HighLine (#29)

When you stop and think about it, methods like gets(), while handy, are still pretty low level. In running Ruby Quiz I'm always seeing solutions with helper methods similar to this:

# by Markus Koenig

def ask(prompt)
loop do
print prompt, ' '
s = gets
exit if s == nil
if s == 'y' or s == 'yes'
return true
elsif s == 'n' or s == 'no'
return false
$stderr.puts "Please answer yes or no."

Surely we can make something like that better! We don't always need Rails or a GUI framework and there's no reason writing a command-line application can't be equally smooth.

This week's Ruby Quiz is to start a module called HighLine (for high-level, line-oriented interface). Ideally this module would eventually cover many aspects of terminal interaction, but for this quiz we'll just focus on getting input.

What I really think we need here is to take a page out of the optparse book. Here are some general ideas:

age = ask("What is your age?", Integer, :within => 0..105)
num = eval "0b#{ ask( 'Enter a binary number.',
String, :validate => /\A[01_]+\Z/ ) }"

if ask_if("Would you like to continue?") # ...

None of these ideas are etched in stone. Feel free to call your input method prompt() or use a set of classes. Rework the interface any way you like. Just be sure to tell us how to use your system.

The goal is to provide an easy-to-use, yet robust method of requesting input. It should free the programmer of common concerns like calls to chomp() and ensuring valid input.

Quiz Summary

There weren't a lot of solutions this week, but they all had interesting elements. I had a really hard time selecting what to show in the summary, but the interests of time and space demand that I choose one.

Let's have a look at Mark Sparshatt's solution. We'll jump right into the ask() method, which was really the main thrust of this quiz:

module HighLine
# prompt = text to display
# type can be one of :string, :integer, :float, :bool or a proc
# if it's a proc then it is called with the entered string. If the
# input cannot be converted then it should throw an exception
# if type == :bool then y,yes are converted to true. n,no are
# converted to false. All other values are rejected.
# options should be a hash of validation options
# :validate => regular expresion or proc
# if validate is a regular expression then the input is matched
# against it
# if it's a proc then the proc is called and the input is accepted
# if it returns true
# :between => range
# the input is checked if it lies within the range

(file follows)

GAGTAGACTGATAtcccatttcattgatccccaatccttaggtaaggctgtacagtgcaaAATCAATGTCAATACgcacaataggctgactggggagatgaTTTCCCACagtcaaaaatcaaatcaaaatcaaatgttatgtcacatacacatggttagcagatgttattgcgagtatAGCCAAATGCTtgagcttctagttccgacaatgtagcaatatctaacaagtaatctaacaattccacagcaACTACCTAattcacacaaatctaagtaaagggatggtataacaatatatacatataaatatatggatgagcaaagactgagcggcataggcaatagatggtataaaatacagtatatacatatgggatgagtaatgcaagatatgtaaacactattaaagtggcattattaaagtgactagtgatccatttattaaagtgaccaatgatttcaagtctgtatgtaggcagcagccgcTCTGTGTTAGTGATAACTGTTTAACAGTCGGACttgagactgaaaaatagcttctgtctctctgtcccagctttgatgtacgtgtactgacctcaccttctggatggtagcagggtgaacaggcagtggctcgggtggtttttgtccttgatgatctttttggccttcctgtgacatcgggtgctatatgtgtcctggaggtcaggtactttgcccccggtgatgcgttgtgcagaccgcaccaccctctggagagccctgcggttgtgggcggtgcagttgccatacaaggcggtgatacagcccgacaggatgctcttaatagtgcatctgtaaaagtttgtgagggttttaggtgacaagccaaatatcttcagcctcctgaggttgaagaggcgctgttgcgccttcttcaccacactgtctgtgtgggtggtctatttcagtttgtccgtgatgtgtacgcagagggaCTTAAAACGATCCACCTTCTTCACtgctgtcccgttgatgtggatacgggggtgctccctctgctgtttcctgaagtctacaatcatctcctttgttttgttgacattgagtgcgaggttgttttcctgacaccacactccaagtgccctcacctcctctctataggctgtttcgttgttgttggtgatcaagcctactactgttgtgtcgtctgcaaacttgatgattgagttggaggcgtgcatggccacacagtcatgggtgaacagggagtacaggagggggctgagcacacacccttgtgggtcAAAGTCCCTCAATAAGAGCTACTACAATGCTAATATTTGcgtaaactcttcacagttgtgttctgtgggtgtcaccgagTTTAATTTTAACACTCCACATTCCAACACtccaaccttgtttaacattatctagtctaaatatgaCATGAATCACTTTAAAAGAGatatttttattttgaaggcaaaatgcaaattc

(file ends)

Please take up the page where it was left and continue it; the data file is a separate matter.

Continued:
# :above => value
# the input is checked if it is above the value
# :below => value
# the input is checked if it is less than the value
# :default => string
# if the user doesn't enter a value then the default value
# is returned
# :base => [b, o, d, x]
# when asking for integers this will take a number in binary,
# octal, decimal or hexadecimal
def ask(prompt, type, options=nil)
valid = true

default = option(options, :default)
if default
defaultstr = " |#{default}|"
defaultstr = ""

base = option(options, :base)

print prompt, "#{defaultstr} "
input = gets.chomp

if default && input == ""
input = default

#comvert the input to the correct type
input = case type
when :string: input
when :integer: convert(input, base) rescue valid = false
when :float: Float(input) rescue valid = false
when :bool
valid = input =~ /^(y|n|yes|no)$/
input[0] == ?y
when Proc: input = type.call(input) rescue valid = false

#validate the input
valid &&= validate(options, :validate) do |test|
case test
when Regexp: input =~ test
when Proc: test.call(input)
valid &&= validate(options, :within) { |range| range === input}
valid &&= validate(options, :above) { |value| input > value}
valid &&= validate(options, :below) { |value| input < value}

puts "Not a valid value" unless valid
end until valid

return input

# ...

The comment above the method explains what it expects to be passed, in nice detail. You can see that Mark added several options to those suggested in the quiz. Mark also hit on a fun feature: Allow the type parameter to be a Proc. My own solution used this trick and I was surprised at the flexibility it lended to the method. Let's move on to the code itself.

The method starts off by calling a helper option() to fetch :default and :base. We haven't seen the code for that yet, but it's easy to assume what it does at this point and we can mentally translate option(options, :default) to options[:default] for now. Note that if a :default is given, the code sets up a string to display it to the user.

The next little chunk of code displays the prompt (with trailing :default string). flush() is called right after that, to be sure the output is not buffered. Then a line is read from the keyboard. If the line of input was empty and a :default was set, the next if statement makes the switch.